Abstract: In this paper, I show that the conception of a virtue in positive psychology is a mishmash of two competing accounts of what virtues are: a Common Sense View and an Aristotelian View. Distinguishing the strengths and weaknesses of these two frameworks leads also to a reconsideration of an old debate, namely, that concerning the Unity of the Virtues (UV) thesis. Such thesis is rejected by positive psychologist, as well as by some philosophers among the virtue-ethical field, on the basis, I argue, of a lack of accuracy in defining the very meaning of the concept of what virtues are, before examining the issues at stake. In the first part of the paper, I show (i) to what extent the conceptions of virtue employed by the different voices diverge and (ii) the consequences of this divergence for the UV problem. Then, I go on by arguing for one of the two competing accounts, namely, the Aristotelian View, over the other, that is, the Common Sense View. Finally, I show to which of CSV theses positive psychologists are committed, so to explain their rejection of the UV thesis, and to highlight their need for a clearer account of what a virtue is.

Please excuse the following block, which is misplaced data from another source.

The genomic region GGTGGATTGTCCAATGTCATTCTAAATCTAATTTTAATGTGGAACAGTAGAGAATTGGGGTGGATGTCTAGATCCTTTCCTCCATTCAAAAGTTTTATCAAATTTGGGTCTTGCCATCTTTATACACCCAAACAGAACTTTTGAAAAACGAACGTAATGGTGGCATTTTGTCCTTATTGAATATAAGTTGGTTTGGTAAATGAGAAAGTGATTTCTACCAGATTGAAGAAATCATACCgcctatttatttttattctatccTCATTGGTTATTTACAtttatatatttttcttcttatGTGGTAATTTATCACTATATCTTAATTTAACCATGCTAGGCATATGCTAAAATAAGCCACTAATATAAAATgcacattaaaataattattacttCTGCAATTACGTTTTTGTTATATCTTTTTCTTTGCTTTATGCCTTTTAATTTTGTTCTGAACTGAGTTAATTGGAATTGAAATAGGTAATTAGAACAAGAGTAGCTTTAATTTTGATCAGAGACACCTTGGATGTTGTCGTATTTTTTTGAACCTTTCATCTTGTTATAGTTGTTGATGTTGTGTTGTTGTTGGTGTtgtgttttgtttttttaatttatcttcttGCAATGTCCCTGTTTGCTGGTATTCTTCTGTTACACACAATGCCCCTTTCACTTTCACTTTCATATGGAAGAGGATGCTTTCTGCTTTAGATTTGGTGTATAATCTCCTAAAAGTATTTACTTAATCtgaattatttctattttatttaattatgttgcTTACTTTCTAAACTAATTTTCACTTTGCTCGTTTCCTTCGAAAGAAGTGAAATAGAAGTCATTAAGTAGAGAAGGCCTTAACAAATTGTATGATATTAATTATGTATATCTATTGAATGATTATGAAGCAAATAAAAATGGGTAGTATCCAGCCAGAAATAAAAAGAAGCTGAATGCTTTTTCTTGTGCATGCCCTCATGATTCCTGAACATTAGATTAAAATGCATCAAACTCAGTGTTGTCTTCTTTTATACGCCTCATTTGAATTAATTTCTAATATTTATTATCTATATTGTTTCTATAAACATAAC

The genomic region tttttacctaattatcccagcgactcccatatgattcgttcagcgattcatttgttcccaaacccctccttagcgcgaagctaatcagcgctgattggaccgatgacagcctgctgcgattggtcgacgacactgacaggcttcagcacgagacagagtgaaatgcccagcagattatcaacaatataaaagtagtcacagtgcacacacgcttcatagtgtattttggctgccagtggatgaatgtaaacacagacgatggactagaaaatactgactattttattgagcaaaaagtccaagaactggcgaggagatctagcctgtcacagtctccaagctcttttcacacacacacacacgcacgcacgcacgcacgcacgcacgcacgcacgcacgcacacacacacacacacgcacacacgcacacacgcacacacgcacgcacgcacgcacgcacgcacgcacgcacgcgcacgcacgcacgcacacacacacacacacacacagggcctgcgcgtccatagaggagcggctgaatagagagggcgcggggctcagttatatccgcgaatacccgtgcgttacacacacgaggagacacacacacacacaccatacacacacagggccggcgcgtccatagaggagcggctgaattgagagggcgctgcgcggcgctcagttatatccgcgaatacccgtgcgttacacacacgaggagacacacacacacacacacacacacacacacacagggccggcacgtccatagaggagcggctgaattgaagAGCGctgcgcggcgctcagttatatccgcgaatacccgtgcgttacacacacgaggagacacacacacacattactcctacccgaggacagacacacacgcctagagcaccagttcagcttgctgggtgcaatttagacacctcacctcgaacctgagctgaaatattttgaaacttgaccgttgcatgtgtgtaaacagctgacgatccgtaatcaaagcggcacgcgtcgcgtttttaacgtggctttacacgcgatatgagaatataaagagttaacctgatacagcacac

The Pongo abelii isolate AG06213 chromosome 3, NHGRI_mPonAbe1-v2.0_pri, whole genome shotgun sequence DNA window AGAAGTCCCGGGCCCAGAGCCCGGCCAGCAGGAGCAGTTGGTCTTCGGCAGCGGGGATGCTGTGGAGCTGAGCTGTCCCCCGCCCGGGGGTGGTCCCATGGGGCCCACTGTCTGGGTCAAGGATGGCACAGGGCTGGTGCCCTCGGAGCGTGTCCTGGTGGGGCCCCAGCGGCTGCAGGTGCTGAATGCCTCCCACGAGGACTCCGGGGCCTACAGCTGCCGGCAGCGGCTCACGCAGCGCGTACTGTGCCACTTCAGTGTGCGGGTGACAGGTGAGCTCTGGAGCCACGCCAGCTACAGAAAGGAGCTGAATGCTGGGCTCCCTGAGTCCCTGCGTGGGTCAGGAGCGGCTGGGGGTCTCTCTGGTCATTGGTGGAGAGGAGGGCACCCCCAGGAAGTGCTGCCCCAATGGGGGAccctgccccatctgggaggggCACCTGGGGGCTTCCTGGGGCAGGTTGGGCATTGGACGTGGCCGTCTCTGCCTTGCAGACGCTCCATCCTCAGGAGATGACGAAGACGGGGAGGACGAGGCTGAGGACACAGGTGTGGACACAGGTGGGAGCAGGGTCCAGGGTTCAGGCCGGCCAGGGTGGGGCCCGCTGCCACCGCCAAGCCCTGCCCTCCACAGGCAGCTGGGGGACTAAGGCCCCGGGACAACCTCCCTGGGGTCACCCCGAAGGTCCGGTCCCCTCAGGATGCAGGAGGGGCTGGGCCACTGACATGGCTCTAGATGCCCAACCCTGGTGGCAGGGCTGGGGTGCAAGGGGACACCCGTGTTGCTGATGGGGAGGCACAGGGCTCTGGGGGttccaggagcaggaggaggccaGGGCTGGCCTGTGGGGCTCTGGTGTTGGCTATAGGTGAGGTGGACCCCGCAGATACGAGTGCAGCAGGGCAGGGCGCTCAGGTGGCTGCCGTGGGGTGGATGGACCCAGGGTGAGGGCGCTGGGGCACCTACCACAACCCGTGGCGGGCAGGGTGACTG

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Vaccarezza, M. S. (2017). The unity of the virtues reconsidered. Competing accounts in philosophy and positive psychology. Review of Philosophy and Psychology, 8(3), 637-651. https://doi.org/10.1007/s13164-017-0334-7